The man who evacuated 200 people from a Ukrainian port town in a dented van


Mykhailo Puryshev poses for a selfie as he evacuates people fleeing the Russian invasion of Ukraine


As Russian forces tightened the siege of Mariupol and missiles rained down, Mykhailo Puryshev visited the city six times last month to evacuate its citizens, surviving despite his red van being destroyed.

The 36-year-old Ukrainian, who once ran a nightclub in the city, said he evacuated more than 200 people on his six perilous journeys and more began to join him in convoys in his hometown.

Last week, Russia claimed control of the ruins of the strategic port city, subject to some of the most intense attacks of the war, despite the fact that hundreds of Ukrainian forces have still taken refuge there in the catacombs of a large steelworks. Ukraine says around 100,000 civilians are stranded in the city.

Trips organized by individuals like Puryshev’s have been a lifeline for starving civilians, as repeated attempts to set up humanitarian corridors have failed.

“When I first went there (March 8) the city was like a cloud of smoke, like a bonfire. The last time I went there, it was just ashes with the black coal of the buildings…” Puryshev said.

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Russia denies targeting civilians in what it calls a special operation to disarm Ukraine and protect it from fascists. Ukraine and the West say the fascist allegation is baseless and that the war is an unprovoked act of aggression.

Puryshev posted online videos of his travels that offered a rare glimpse into the city. Cell phones do not work there and information is scarce.

His bus, which his friends clubbed together to buy specifically for evacuations, had its windscreen, three side windows and a side door destroyed during a strike, he said. “Thank God no one was inside.”

He fixed the van between trips.

“The bus suffered a shelling, a hit, mortar fire, rifle fire, to be honest, there are so many war marks on it.”

Journeys through Russian-occupied territory took eight hours to Mariupol, passing checkpoints and occasionally bypassing swamps of mud and corpses, while constantly fearing landmines, he said.

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Inside the city, he would try not to look at corpses strewn on the ground or inside the charred remains of vehicles, fearing he would see a dead child and break down, he said.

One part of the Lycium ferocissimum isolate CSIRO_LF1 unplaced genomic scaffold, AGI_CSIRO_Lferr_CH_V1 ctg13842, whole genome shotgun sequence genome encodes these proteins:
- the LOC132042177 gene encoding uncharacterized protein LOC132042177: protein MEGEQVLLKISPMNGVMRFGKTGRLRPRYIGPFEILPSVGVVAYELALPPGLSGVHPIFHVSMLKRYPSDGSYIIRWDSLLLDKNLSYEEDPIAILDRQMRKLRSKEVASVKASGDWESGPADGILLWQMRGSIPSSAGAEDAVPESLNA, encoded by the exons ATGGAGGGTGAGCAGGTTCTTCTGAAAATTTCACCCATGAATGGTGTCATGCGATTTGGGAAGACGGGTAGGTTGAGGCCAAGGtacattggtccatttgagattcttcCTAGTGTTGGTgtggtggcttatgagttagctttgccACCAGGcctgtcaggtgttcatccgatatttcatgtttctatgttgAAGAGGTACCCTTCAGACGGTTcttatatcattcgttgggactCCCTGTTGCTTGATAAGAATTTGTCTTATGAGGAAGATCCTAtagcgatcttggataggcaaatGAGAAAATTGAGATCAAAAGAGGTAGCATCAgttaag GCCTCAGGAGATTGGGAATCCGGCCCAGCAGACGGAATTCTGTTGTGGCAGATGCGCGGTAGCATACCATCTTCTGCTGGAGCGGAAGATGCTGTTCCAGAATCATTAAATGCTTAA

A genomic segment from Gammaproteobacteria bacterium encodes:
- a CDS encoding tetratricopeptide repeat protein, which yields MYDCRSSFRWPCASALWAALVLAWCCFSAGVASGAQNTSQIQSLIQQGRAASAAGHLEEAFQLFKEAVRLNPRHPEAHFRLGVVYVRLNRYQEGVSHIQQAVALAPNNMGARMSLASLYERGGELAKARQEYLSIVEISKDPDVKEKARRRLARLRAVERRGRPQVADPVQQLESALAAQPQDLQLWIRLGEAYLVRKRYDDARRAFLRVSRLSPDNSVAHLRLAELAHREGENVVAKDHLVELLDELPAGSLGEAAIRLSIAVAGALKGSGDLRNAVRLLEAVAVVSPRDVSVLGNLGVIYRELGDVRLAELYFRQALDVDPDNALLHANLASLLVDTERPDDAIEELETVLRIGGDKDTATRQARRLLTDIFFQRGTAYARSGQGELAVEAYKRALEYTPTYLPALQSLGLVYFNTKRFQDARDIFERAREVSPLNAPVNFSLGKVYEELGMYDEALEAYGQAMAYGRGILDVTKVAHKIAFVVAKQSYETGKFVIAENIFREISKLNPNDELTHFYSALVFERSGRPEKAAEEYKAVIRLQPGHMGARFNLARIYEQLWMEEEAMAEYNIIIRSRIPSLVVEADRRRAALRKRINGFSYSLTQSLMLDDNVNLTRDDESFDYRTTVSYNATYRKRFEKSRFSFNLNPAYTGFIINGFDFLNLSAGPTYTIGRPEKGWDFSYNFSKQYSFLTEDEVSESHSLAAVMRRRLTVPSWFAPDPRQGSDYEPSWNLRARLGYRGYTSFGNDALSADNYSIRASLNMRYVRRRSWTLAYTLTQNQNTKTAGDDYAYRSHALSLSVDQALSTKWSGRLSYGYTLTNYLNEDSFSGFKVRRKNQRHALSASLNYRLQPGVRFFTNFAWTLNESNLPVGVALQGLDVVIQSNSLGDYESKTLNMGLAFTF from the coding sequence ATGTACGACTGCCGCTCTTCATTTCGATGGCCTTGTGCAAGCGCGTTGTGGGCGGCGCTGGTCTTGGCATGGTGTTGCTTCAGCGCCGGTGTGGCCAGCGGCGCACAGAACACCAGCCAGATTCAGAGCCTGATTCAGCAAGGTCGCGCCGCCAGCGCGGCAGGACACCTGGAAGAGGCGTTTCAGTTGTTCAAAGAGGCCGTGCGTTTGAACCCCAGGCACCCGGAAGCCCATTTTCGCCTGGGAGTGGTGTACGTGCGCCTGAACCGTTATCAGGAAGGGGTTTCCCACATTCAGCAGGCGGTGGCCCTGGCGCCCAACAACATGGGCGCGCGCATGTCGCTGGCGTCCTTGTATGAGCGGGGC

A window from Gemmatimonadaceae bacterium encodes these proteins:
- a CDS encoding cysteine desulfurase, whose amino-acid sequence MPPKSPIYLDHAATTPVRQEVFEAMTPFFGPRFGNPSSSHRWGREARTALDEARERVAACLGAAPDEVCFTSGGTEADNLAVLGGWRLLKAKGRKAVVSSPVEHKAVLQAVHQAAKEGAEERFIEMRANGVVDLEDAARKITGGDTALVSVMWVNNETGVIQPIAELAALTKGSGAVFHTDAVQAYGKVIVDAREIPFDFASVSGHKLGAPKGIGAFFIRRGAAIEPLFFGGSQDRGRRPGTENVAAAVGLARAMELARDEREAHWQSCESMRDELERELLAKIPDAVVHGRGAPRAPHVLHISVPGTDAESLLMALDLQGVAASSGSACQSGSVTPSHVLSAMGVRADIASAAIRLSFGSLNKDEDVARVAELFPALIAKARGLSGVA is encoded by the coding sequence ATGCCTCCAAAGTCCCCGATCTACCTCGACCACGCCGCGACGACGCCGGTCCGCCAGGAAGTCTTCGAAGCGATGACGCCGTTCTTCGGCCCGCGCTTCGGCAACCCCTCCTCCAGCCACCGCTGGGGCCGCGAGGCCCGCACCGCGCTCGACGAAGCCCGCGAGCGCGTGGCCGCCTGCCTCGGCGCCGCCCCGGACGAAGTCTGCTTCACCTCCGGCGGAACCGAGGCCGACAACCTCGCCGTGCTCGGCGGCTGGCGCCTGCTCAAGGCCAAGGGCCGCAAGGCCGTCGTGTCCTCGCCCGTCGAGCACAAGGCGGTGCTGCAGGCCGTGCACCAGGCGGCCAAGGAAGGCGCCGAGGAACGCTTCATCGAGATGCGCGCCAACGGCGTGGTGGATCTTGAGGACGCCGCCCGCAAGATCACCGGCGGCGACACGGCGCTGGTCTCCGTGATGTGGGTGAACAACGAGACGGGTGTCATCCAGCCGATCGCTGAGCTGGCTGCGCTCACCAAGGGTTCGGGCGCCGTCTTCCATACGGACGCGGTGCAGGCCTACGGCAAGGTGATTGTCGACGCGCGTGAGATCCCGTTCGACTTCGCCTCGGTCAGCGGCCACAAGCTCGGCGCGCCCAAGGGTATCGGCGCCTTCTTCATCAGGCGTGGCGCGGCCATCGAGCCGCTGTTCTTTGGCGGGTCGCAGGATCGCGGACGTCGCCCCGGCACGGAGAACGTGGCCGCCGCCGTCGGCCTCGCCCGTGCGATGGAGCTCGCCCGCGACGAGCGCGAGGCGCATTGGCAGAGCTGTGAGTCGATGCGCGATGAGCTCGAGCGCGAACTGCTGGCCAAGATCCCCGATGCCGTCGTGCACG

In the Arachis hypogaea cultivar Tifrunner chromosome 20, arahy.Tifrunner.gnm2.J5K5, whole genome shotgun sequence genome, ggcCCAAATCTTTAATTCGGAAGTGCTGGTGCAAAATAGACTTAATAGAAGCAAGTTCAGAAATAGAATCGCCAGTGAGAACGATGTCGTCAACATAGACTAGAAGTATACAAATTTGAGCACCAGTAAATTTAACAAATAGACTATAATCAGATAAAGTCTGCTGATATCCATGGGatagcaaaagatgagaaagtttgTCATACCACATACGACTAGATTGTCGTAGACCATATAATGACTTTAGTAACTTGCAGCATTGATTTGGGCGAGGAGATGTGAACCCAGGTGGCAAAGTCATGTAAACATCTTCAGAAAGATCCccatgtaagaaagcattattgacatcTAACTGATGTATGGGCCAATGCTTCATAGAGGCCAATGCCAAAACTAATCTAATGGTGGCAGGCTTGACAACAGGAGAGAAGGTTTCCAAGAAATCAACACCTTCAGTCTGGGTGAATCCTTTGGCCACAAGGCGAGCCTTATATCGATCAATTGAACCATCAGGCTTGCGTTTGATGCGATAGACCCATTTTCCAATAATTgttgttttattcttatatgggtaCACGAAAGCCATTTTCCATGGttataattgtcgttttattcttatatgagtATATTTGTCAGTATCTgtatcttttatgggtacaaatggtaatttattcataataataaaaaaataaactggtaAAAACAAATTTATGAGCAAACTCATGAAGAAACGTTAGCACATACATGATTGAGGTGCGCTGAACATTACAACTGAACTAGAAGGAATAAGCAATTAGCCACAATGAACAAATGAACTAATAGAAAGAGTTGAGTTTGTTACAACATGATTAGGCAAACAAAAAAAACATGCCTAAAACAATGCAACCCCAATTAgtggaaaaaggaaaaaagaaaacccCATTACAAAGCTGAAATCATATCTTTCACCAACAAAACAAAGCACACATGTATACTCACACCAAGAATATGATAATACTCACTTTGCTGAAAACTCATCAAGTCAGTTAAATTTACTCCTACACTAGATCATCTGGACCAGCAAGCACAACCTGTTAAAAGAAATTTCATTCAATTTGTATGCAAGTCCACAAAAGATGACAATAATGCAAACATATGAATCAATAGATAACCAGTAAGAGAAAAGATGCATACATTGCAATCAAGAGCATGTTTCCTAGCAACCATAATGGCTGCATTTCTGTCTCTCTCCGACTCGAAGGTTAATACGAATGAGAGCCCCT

People were buried in the streets near shopping malls, nightclubs and even in the grounds of a kindergarten, he said. Some bodies were rolled up in rugs and left on benches.

He had the staff of his old nightclub set up a bomb shelter in the basement. It housed about 200 people, including elderly people and pregnant women. Having initially set out to rescue the nightclub staff, he also found himself rescuing those hiding there.

“The scariest moment was when it got quiet. One time it was quiet for eight hours. We were like, this is it, it’s over. When it started again, it was so horrible that the kids got wet.”

They had scavengers or “stalkers” that would come out to get food and clean clothes or even tights for kids who couldn’t wash their dirty pants and underwear. The children in the shelter knew him as Uncle Misha and he was handing out sweets, he said.

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He recalled a widow asking him to remove the wedding ring from her dead husband who had been hit by an airstrike. He said he found himself unable to do so.

He said he was finally forced to abandon his travels on March 28 when a separatist soldier told him never to return or he would be locked up – or worse.

Puryshev said God took care of him.

“The only injury I had was a shard of glass in my side. But my coat saved me and I only got a scratch. God protected me of course. My bus took care of me.”

He has plans for the vehicle after the war.

“We will make it a monument when we return to Mariupol.”

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